Peruvian food is flavorful yet not hot or overbearing. As you are dining in Peru, you begin to notice regional and cultural influences in the food you are eating. Quinoa is a staple in most all meals. Not only because Quinoa is higher in protein than most grains, but it also has a grainy texture, and a mild nutty flavor. These characteristics make it a flexible ingredient in salads or served as a nutritious alternative to white rice.
Regions for Native Ingredients
There are three distinct geographical regions for native ingredients that influence Peruvian food: the Andes, the Coast, and the Amazon. Peruvian food today is a combination of the flavors of each area along with the influences of Asian and African immigrants. Today's Peruvian food is a blend of these ingredients along with native and immigrant cooking styles.
Amazonian staples in foods include bananas, plantains, yucca, and fish. Soy sauce is used in Peruvian food and was brought to Peru by the Chinese and Japanese immigrants during the 19th century. Because of its location, coastal foods include fish, shrimp, and limes. Popular in the Andes is quinoa, alpaca, and guinea pig. In addition, there is a favorite Peruvian spice, Aji Amarillo. It is a medium spiced, fruity chili pepper which adds a complex flavor as well as a distinctive yellow/orange color to many dishes.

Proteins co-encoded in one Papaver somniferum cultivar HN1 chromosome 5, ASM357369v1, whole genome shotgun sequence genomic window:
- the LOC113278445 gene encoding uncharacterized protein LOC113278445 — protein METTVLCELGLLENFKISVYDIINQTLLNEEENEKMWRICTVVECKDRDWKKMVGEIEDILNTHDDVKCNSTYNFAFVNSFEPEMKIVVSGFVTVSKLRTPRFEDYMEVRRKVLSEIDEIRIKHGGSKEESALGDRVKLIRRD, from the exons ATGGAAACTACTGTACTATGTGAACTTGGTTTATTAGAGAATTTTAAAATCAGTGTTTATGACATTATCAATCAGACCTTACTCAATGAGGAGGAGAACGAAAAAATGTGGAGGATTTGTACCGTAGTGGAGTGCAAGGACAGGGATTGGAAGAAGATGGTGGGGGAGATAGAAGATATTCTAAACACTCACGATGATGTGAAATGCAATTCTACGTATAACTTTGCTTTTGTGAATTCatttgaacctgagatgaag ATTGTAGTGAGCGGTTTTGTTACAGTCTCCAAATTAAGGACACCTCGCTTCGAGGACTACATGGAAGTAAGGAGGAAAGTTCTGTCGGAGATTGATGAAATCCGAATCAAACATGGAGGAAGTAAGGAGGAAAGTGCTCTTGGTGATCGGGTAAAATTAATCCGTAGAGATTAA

Pachamanca, a Quechua word for Mother Earth, is a cooking technique still practiced in the Andes. Popular with the Inca’s, Pachamanca is a type of barbecue. For example, to BBQ like the Inca’s; dig a pit, build a fire, and form a layer of rocks over the fire. Then place meat on the rocks and cover with more rocks. Often, yams are cooked like this too.
Lastly, as in many countries across the globe, Peruvian chefs have traveled the world and thus developed their recipes blending new tastes with traditional Peruvian food. If you are adventuresome in your eating, you will find foods that will interest your pallet. If you are not so adventuresome and like to stick with things you know you will like, you'll find the food of Peru accommodating. Enjoy our photo journey of some of the Peruvian foods we ate. Sorry, but the one thing you won’t see is Cuy or Guinea Pig. We couldn’t bring ourselves to eating a former pet in the US.
Be sure to check out our article on things to do in Cusco.
You might also be interested in our post on Tuk-tuks.
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